Mark Luttrell detests trapping. And he acknowledges that on a Kenai Peninsula hike recently, his emotions on the issue got the better of him.
It was about two weeks ago that Luttrell, 46, parked his vehicle at Mile 13.2 of the Seward Highway and walked back into the Snow River drainage, a broad river valley flanked by steep peaks that's popular among hunters and hikers alike.
It was cold, around zero, and the ground was covered with snow. Luttrell said he was enjoying the exercise and scenery when he came upon a cluster of animal snares and traps.
The traps -- 20 snares, 5 leg-holds, 2 "killer-style" traps and a few smaller devices for weasels -- were set legally, targeting mostly wolves, wolverines and coyotes, according to Alaska State Troopers.
There were no animals in the traps when Luttrell spotted them, but he was convinced there would be soon if he didn't do something. He said a beaver head and skinned carcasses had been set out as bait.
"I knew that this would not only get one wolf, but maybe a whole pack of wolves," Luttrell said Thursday from his home in Seward, where he's lived for about two decades.
Luttrell does not like trapping. He said that years ago he was walking with his yellow Labrador, Sunny, when the dog got caught in a snare.
"I was right behind her, but it still took me several minutes to release the snare that was choking her," he said.
Sunny survived. After that, Luttrell started carrying cable cutters with him whenever he hiked, even when he went alone, without his dog. He had them with him when he ran across the traps and snares in the Snow River drainage in mid January.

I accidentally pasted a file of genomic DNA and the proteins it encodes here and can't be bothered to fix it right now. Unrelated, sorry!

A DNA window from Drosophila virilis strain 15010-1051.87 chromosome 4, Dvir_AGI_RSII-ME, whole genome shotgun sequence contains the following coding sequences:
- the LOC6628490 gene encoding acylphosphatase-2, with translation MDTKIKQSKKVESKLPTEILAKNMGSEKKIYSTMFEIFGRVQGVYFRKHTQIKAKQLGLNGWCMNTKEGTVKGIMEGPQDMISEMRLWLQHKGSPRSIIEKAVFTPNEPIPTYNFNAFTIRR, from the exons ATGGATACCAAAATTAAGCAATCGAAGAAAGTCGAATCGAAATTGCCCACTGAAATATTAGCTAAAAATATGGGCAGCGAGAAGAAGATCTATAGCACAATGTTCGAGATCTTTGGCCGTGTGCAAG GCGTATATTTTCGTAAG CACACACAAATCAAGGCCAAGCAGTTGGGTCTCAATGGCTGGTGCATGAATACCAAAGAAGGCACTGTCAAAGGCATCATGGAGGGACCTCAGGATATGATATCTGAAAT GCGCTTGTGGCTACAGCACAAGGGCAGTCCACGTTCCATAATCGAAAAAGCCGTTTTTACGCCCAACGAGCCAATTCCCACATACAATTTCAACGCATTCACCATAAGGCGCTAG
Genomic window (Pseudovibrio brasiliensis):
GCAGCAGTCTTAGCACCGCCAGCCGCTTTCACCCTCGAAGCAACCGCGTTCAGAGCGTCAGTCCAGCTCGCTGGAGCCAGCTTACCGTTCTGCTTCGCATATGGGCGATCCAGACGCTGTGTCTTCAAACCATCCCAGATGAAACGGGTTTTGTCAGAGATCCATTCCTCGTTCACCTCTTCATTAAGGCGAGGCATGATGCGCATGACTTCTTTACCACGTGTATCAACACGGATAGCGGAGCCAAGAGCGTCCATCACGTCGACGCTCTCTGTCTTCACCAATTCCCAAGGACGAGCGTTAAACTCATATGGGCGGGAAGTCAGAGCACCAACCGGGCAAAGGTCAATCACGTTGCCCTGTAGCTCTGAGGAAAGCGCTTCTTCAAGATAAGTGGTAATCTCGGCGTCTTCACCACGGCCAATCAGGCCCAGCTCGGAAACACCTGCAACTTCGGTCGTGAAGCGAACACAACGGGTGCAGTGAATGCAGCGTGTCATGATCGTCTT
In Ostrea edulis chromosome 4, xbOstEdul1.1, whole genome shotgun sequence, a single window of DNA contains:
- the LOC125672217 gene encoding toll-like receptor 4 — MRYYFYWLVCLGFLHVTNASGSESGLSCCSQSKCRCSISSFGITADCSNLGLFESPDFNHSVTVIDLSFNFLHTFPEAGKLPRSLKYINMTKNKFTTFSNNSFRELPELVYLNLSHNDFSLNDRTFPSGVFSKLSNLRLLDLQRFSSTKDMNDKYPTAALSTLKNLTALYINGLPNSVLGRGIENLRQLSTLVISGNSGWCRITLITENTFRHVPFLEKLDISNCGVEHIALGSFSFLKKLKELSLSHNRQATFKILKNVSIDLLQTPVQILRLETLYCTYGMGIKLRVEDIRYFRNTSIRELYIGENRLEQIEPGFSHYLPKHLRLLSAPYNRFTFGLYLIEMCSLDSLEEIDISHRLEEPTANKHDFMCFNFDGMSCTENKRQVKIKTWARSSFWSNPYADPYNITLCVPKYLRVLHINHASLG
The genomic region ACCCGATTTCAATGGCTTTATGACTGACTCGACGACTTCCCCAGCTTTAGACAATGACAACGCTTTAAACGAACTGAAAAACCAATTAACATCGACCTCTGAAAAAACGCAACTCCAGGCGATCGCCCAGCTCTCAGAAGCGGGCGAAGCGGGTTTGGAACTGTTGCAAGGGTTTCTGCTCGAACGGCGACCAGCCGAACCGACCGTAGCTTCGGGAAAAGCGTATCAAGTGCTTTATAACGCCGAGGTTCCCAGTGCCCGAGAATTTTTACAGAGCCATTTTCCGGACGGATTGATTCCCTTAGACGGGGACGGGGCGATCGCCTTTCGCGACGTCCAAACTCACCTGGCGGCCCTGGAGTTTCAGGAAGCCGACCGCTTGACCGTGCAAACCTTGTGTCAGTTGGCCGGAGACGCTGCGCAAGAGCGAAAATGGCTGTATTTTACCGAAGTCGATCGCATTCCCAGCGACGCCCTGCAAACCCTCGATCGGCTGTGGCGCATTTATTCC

"What trappers do is needless, tortuous and cruel," Luttrell said Thursday. "What I did was wrong, but it was not evil."
Luttrell tripped the traps, cut the cable grounding them and stuffed the devices, 30 in all, in his backpack, troopers said. Then he hiked a short distance away, dumped the $250 worth of gear under a tree, and left.
Wildlife enforcement trooper Marc Cloward learned of the missing traps from the owner, who could not be reached Thursday for comment.
Cloward said such sabotage is not unusual.
"There's just such strong feelings on both sides," he said. "Some people, they think it's brutal, and to a certain extent they might be right. But right now in Alaska, trapping is legal. To go out and deprive somebody of that right is wrong. Not to mention, (in this case) it was theft."
Not long after hearing from the trapper, Cloward ran into Luttrell outside a Seward courtroom as Luttrell was breaking from jury duty. He asked Luttrell, who by then had become a suspect, to step into his office, which was also in the building.
"He just asked me if I knew anything about it and I said I did," Luttrell explained Thursday.
"He essentially just confessed," Cloward said. "He went to town with the cable cutters."
The two men hiked out the Snow River drainage to retrieve the traps from under the tree. "I would have never found them without his help," Cloward said.
Luttrell said that he did not know the man whose traps he dismantled and that he hadn't gone hiking with the intent of doing what he did. "I would like to meet with the trapper and apologize," he said. "What I did was wrong. It's not the best way to resolve the conflict between trappers and dog owners."
Cloward on Tuesday cited Luttrell for third-degree theft and criminal mischief, and he has been summoned to Seward District Court Feb. 15.
Cloward said he hopes the case will deter people from vandalizing traps.
"These people are entitled to do this," he said, wondering what would have happened had the trapper come along as his line was being sabotaged. "It could have been a pretty volatile situation," he said.
Daily News reporter Tataboline Brant can be reached at firstname.lastname@example.org or 257-4321